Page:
Fluffy pink blooms won’t be the only stars of this year’s National Cherry Blossom Festival.
The annual event celebrates U.S.-Japanese relations and the start of spring, and this year it marks a moment to aid a country in crisis. Disaster-stricken Japan, where a massive earthquake and tsunami hit earlier this month, will be front and center during the festival.
Washington is preparing to celebrate Japan’s gift of cherry blossom trees starting Saturday through April 10 with 16 days of events — and a host of fundraising opportunities to aid relief efforts.
“It’s amazing the outpouring of support we’ve had from people who want to help,” festival spokeswoman Danielle Piacente said. “We’re glad to be in the position to gather people — a million people come to the festival — and we’re in a special position to really help in this time of such horrible crisis.”
Over the next few weeks as the cherry blossoms bloom, this symbol of the friendship between Japan and the United States offers visitors an opportunity to reflect on the tragedy and provide assistance to the Japanese people.
Piacente said the festival is hosting a gathering and walk Thursday to raise money for the American Red Cross’ Japan Earthquake and Pacific Tsunami fund. Stand With Japan will start at 6:30 p.m. with a short program at the Washington Monument before participants walk around the Tidal Basin. Collection areas will be set up to gather donations.
“It’s a way to show solidarity and support, especially since our relationship with Japan is really at the heart of the festival,” Piacente said. “We wanted to honor our enduring relationship with the people of Japan before the festival kicks off.”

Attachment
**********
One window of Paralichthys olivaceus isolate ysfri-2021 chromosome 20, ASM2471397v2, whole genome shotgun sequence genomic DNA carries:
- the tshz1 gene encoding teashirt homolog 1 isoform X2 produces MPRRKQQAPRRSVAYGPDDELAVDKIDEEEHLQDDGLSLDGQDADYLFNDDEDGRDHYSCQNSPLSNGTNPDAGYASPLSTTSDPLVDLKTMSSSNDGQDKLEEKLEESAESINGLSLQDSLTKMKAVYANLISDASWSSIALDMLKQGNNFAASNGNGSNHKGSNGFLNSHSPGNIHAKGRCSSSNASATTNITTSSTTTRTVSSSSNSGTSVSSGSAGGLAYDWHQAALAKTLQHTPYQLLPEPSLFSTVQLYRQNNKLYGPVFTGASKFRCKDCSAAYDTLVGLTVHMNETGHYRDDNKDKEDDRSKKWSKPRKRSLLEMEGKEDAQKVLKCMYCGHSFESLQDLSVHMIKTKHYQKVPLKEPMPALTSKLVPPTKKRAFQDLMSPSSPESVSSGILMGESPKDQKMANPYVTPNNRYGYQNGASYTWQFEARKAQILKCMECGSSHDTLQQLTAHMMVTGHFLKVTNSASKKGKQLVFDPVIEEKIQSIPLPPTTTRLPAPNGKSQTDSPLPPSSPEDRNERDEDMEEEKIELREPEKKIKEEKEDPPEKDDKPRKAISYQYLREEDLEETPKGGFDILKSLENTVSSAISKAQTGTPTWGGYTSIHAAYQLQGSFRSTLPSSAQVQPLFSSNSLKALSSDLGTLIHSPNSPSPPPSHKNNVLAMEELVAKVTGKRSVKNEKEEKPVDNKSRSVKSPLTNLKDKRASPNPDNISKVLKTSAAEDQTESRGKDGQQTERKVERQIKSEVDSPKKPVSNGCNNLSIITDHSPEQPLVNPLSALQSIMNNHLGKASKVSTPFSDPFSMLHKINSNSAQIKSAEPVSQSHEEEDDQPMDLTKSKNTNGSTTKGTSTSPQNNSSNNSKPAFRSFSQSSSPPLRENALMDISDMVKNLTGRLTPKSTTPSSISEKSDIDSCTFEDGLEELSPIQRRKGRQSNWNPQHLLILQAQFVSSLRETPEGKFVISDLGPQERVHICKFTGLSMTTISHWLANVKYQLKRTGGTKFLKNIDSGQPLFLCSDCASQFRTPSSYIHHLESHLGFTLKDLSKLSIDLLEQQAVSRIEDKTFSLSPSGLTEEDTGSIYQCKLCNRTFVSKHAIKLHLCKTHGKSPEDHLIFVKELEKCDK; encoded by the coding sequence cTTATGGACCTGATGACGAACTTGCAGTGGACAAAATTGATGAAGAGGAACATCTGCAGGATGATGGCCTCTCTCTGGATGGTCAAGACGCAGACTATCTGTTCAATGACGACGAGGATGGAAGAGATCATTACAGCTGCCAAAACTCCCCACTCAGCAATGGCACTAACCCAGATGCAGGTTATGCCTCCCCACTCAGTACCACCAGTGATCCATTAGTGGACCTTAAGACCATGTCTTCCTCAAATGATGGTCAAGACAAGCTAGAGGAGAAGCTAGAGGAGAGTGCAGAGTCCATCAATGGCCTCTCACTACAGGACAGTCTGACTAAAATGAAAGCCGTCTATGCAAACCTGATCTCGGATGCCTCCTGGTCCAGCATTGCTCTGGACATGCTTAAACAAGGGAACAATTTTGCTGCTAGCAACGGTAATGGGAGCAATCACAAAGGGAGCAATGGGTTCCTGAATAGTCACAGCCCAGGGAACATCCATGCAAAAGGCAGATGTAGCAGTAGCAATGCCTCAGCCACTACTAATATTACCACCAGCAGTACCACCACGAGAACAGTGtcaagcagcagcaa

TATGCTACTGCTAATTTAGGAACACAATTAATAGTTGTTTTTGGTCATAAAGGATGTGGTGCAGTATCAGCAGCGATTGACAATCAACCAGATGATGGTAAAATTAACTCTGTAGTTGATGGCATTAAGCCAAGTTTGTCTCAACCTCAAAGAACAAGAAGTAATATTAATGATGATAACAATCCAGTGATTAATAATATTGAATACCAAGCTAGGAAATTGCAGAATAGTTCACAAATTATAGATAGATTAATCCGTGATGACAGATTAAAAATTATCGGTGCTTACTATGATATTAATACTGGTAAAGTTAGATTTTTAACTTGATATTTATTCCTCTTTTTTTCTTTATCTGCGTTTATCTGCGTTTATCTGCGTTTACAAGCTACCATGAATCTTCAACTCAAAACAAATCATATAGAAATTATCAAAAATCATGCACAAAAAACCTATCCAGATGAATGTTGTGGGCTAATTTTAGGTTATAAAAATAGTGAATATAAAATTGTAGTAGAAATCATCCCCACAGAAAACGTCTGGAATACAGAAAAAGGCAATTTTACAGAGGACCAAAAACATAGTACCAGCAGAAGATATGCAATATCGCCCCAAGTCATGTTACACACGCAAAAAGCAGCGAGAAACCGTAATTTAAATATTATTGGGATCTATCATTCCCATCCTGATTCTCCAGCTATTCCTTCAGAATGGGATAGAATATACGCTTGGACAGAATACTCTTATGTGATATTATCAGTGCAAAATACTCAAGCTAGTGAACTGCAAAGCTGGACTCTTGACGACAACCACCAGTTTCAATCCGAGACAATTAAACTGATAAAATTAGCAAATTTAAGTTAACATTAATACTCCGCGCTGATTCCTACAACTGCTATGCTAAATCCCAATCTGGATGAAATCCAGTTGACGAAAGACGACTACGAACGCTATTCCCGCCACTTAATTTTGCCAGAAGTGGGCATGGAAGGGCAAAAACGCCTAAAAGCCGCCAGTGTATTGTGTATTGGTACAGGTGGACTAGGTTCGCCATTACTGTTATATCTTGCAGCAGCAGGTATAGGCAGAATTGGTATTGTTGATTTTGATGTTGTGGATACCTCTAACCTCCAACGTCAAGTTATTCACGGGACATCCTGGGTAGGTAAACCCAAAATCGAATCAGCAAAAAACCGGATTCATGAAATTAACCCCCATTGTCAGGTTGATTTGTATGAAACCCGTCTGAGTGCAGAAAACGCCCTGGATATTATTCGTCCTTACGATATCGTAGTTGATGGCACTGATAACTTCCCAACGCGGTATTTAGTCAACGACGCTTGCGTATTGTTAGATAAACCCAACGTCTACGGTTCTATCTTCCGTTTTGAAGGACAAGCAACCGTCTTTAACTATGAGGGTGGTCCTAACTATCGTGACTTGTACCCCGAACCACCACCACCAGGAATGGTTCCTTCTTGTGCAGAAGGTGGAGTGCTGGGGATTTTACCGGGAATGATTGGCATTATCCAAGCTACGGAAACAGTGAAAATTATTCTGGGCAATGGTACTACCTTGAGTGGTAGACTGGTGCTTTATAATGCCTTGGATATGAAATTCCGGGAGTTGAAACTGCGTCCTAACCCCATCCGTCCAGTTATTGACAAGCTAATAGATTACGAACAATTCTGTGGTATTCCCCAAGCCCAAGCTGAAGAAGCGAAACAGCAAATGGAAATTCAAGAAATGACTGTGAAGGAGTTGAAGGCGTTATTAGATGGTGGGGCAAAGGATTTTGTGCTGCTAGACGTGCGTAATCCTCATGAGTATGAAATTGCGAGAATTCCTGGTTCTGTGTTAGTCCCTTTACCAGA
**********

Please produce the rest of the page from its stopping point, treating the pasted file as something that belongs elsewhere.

The NCBF will also designate a portion of the proceeds generated from its auction to the Red Cross fund. The online auction, which runs through Sunday, features a live event Wednesday at the Mayflower Renaissance Hotel. The annual Pink Tie Party offers guests a sampling of top D.C. chefs’ cherry blossom-inspired dishes and drinks at $150 a ticket.
Piacente noted that various partner organizations have expressed interest in hosting fundraising events in conjunction with the festival, and more such events will likely be announced over the next couple weeks. The NCBF’s fundraising is going national as well, with 100 percent of the proceeds from Vineyard Vines’ Tied to a Cause collection in April benefiting the relief effort.
One of the most popular Cherry Blossom events, the Sakura Matsuri-Japanese Street Festival on April 9, will also give visitors an opportunity to support those affected by the earthquake and tsunami.
“A portion of the ticket fees for this year’s festival will be donated to the relief efforts, and in addition, there will be some fundraising at the festival,” operations assistant Jessica Kling said.
Terri Henderson, 6, center, whose mother is El Salvador, attends a rally with members of Congress at Union Station's Columbus Circle to announce the Restore Opportunity, Strengthen, and Improve the Economy (ROSIE) Act on July 29, 2014. The legislation provides incentives for government contractors to pay a living wage and other benefits that would help low-income workers.